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5 Written questions

5 Matching questions

  1. automatic reinforcement
  2. automaticity
  3. establishing operation
  4. escape extinction
  5. sensory extinction
  1. a A motivating operation that establishes (increases) the effectiveness of some stimulus, object, or event as a reinforcer. For example, food deprivation establishes food as an effective reinforcer.
  2. b The process by which behaviors maintained by automatic reinforcement are placed on extinction by masking or removing the sensory consequences.
  3. c Refers to the fact that behavior is modified by its consequences irrespective of the person's awareness; a person does not have to recognize or verbalize the relation between her behavior and a reinforcing consequence, or even know that a consequence has occurred, for reinforcement to "work".
  4. d Behaviors maintained with negative reinforcement are placed on escape extinction when those behaviors are not followed by termination of the aversive stimulus; eliminating the target behavior does not enable the person to escape the aversive situation.
  5. e Reinforcement that occurs independent of the social mediation of others (.e.g. scratching an insect bite relieves the itch).

5 Multiple choice questions

  1. An increase in the frequency of responding when an extinction procedure is initially implemented.
  2. A type of stimulus-to-stimulus relation in which the learner, without any prior training or reinforcement for doing so, selects a comparison stimulus that is the same as the sample stimulus (e.g. A-A). Reflexivity would be demonstrated in the following matching-to-sample procedure: the sample stimulus is a picture of a tree, and the three comparison stimuli are a picture of a mouse, a picture of a cookie, and a duplicate of the tree picture used as the sample stimulus. The learner selects the picture of the tree without specific reinforcement in the past for making the tree-picture-to-tree-picture match. It is also called generalized identity matching.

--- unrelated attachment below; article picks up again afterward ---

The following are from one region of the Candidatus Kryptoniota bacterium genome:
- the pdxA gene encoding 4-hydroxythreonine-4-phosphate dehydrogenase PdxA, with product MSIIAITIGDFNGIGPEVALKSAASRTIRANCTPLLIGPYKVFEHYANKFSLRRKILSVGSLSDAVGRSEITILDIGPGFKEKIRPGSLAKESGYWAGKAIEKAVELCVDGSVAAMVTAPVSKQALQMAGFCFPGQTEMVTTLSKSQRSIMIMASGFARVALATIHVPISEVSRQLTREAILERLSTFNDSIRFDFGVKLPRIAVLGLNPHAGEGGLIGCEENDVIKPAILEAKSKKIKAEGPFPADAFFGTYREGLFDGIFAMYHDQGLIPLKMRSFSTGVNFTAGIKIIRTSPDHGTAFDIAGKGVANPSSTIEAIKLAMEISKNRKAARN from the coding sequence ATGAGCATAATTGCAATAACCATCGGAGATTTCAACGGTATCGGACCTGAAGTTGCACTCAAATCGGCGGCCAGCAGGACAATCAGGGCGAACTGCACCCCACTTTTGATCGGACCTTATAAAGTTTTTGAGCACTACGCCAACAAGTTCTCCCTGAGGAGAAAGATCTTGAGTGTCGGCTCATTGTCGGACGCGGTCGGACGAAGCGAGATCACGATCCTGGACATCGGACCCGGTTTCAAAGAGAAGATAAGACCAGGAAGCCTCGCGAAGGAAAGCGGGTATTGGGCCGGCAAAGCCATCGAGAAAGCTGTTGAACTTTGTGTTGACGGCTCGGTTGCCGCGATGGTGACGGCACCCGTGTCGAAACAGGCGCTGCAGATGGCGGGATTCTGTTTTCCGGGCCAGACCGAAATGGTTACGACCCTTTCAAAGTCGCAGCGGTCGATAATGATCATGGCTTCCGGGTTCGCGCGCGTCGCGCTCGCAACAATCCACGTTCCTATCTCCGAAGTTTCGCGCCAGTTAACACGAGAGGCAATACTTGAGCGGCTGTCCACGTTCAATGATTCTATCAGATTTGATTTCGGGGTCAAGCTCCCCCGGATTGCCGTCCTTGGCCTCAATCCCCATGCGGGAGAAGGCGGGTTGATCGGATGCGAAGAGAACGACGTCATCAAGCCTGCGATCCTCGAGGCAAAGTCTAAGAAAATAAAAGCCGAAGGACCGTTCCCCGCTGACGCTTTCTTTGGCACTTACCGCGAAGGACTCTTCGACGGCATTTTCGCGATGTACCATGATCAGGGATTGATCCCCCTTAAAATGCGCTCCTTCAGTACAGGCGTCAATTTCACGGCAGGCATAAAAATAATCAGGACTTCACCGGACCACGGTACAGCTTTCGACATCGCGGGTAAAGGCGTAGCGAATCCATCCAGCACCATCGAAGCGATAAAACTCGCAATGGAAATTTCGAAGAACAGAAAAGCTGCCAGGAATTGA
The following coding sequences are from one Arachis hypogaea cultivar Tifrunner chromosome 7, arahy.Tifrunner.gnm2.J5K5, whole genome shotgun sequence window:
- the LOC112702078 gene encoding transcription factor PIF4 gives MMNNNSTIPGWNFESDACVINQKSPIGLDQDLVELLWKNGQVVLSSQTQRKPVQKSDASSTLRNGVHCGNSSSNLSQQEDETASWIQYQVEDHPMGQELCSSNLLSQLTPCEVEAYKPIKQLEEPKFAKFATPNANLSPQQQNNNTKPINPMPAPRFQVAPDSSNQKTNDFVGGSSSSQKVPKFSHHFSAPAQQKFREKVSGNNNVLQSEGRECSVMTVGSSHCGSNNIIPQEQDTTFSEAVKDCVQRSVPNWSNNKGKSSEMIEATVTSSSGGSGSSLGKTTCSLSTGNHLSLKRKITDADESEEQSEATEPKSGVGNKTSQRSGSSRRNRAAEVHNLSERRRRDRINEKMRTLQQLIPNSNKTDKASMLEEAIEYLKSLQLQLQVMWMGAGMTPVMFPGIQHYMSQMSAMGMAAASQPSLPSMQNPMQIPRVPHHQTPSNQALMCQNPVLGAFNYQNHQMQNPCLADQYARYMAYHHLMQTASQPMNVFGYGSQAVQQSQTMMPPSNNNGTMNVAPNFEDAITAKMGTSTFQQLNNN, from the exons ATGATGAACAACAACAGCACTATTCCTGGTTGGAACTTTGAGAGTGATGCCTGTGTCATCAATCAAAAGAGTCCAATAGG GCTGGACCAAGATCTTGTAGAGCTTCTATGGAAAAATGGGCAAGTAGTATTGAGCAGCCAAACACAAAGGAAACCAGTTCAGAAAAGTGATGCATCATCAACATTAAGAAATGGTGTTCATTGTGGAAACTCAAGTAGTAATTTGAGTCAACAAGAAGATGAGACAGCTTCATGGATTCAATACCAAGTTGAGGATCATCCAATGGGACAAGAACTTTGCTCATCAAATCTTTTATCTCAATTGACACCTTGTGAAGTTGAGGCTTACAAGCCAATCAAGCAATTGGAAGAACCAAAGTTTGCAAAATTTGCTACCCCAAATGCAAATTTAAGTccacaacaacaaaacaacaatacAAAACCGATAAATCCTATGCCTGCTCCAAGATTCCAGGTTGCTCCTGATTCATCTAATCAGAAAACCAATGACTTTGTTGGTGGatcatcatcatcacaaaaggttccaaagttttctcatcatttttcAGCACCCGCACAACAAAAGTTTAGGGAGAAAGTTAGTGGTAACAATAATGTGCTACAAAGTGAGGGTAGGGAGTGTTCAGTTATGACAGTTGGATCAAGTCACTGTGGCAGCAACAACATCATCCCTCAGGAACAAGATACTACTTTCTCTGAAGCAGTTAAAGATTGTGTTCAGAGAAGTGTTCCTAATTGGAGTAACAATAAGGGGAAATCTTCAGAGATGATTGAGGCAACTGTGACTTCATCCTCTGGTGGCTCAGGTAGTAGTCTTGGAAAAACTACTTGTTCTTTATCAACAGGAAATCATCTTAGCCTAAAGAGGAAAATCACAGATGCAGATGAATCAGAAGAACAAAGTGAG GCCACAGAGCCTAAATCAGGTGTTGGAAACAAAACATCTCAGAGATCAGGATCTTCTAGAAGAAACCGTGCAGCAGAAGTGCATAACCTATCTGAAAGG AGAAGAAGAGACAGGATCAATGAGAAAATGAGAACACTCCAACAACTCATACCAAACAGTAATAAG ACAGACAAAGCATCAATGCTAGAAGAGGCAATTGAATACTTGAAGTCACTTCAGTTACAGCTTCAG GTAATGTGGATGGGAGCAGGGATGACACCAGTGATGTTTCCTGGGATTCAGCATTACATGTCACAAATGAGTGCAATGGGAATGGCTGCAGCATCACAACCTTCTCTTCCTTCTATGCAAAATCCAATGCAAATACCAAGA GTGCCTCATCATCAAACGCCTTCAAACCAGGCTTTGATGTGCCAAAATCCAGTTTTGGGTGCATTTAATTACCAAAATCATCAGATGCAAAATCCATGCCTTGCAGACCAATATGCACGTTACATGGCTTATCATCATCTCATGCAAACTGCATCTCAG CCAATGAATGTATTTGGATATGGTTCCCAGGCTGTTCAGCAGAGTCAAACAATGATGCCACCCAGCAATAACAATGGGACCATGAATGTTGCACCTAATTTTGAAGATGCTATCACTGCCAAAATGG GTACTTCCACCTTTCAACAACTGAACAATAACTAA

3. A tact evoked by a novel stimulus that shares all of the relevant or defining features associated with the original stimulus.
  4. An increase in the current frequency of behavior that has been reinforced by the stimulus that is increased in reinforcing effectiveness by the same motivating operation. For example, food deprivation evokes (increases the current frequency of) behavior that has been reinforced by food.
  5. A stimulus change that increases the future frequency of behavior that immediately precedes it.

5 True/False questions

  1. unconditioned motivating operationA stimulus that acquires motivating operation (MO) effectiveness by preceding some form of worsening or improvement. It is exemplified by the warning stimulus in a typical escape-avoidance procedure, which establishes its own offset as reinforcement evokes all behavior that has accomplished that offset.

          

  2. satiationA decrease in responsiveness to repeated presentations of a stimulus; most often used to describe a reduction of respondent behavior as a function of repeated presentation of the eliciting stimulus over a short span of time; some researchers suggest that the concept also applies to within-session changes in operant behavior.

          

  3. indiscriminable contingencyA contingency that makes it difficult for the learner to discriminate whether the next response will produce reinforcement. Practitioners use indiscriminable contingencies in the form of intermittent schedules of reinforcement and delayed rewards to promote generalized behavior change.

          

  4. function-altering effectAn alternation in the reinforcing effectiveness of a stimulus, object, or event as a result of a motivating operation. For example, the reinforcing effectiveness of food is altered as a result of food deprivation and food ingestion.

          

  5. echoicAnyone who functions as a discriminative stimulus evoking verbal behavior. Different members may control different verbal behavior about the same topic because of a differential reinforcement history. Teens may describe the same event in different ways when talking to peers versus parents.